We hear God the most when we are actively serving in Christian ministry. I didn’t say just active in church, but actively seeking to walk in our calling. In this case, they were already laboring; already walking in the Spirit, therefore the Holy Spirit directed their path. God will use laborers.

When we look at the map we see that they were quite literally on the border of Asia. It made logical sense to continue on into Asia now that they had passed through Phrygia. Just because something seems convenient or logical does not mean it is God’s purpose.

Paul received the Macedonian call when he was in Troas, on the eastern coast of the Aegean Sea. Paul had run out of land. Sometimes God will wait until we are at the end of a road and seemingly have no more options to give us the next step.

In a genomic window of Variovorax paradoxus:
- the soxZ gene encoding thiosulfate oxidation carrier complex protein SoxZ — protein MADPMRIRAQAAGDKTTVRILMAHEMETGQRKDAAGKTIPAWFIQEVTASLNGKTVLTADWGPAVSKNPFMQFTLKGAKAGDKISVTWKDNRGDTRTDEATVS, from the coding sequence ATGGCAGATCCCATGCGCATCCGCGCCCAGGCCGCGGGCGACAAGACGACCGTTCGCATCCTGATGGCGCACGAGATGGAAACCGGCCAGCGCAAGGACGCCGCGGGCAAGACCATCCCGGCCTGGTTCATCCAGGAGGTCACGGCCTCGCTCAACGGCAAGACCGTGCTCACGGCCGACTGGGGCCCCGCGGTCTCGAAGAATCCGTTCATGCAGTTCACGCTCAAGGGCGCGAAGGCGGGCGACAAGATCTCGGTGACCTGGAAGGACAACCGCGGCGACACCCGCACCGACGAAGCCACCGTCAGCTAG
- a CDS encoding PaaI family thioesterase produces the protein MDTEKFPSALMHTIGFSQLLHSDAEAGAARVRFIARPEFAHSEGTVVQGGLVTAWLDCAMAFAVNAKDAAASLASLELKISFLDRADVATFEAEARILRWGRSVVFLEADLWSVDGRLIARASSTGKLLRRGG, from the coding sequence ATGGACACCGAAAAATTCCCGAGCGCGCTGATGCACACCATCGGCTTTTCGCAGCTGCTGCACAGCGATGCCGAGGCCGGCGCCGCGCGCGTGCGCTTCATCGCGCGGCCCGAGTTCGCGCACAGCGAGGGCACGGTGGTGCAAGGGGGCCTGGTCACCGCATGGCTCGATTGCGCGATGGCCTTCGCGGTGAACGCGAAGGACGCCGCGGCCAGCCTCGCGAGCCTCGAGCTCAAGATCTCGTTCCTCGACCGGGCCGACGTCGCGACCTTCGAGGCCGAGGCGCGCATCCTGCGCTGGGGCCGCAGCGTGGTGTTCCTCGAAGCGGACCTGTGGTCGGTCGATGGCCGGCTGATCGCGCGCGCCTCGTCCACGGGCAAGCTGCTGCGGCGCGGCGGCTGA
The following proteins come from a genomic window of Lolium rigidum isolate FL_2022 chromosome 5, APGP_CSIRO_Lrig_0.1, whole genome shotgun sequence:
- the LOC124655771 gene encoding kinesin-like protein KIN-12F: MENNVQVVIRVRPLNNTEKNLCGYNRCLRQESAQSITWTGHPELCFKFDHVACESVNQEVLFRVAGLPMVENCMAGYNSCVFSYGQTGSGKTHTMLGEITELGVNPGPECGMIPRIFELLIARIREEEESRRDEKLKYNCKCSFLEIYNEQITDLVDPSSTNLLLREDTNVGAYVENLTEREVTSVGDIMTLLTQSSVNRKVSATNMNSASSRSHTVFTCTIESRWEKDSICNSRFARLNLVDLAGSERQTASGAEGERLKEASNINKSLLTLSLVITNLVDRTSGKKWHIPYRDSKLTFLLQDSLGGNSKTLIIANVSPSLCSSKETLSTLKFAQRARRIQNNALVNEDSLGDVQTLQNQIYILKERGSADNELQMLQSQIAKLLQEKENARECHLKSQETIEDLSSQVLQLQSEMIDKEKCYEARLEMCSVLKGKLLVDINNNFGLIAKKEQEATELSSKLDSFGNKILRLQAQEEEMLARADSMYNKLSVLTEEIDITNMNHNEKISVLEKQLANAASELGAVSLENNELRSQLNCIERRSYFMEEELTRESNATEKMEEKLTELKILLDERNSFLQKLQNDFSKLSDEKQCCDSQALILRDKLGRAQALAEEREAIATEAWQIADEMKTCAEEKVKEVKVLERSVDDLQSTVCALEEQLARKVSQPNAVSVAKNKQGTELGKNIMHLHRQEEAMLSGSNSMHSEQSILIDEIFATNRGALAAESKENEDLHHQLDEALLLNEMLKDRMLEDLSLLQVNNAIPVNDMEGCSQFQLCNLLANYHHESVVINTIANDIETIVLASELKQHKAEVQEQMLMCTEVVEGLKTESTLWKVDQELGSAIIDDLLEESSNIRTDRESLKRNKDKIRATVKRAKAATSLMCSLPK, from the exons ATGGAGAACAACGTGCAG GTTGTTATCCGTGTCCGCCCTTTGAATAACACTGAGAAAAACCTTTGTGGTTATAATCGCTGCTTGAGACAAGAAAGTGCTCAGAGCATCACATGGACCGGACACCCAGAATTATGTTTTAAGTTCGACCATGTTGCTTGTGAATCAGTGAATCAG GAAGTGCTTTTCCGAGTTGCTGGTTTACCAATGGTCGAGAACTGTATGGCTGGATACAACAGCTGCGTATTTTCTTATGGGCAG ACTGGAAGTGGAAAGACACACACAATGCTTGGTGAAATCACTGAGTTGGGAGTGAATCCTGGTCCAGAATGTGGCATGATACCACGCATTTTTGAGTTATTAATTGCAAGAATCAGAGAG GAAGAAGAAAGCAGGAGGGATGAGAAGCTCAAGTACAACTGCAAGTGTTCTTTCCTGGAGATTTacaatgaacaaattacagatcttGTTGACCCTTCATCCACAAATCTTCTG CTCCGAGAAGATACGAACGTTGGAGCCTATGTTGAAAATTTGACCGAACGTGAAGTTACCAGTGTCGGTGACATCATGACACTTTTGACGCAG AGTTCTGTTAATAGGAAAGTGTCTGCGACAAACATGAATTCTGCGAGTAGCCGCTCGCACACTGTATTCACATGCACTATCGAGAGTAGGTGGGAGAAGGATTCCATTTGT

David purposed in his heart to build God a house (1 Kings 8:17). God’s prophet told David to “do whatsoever is in thine heart, for the LORD is with thee” (1 Sam 7:3). Later God commanded the prophet to speak to David and tell him that his son would build the temple, not David. We have the mind of Christ (1 Cor 2:16), and if our hearts do not condemn us, we have liberty to make decisions by faith (1 John 3:21, Rom 14:21-23) as we covered in Acts 16:1-5. Yet we must also be filled with the Holy Spirit and attentive to His leading. Our good intention may not be God’s great and perfect intention. Therefore even when doing good deeds, we must listen for precise direction from the Holy Spirit. Sometimes the answer will be, “do what is in your heart, for you have the mind of Christ”, and other times God will give us other direction.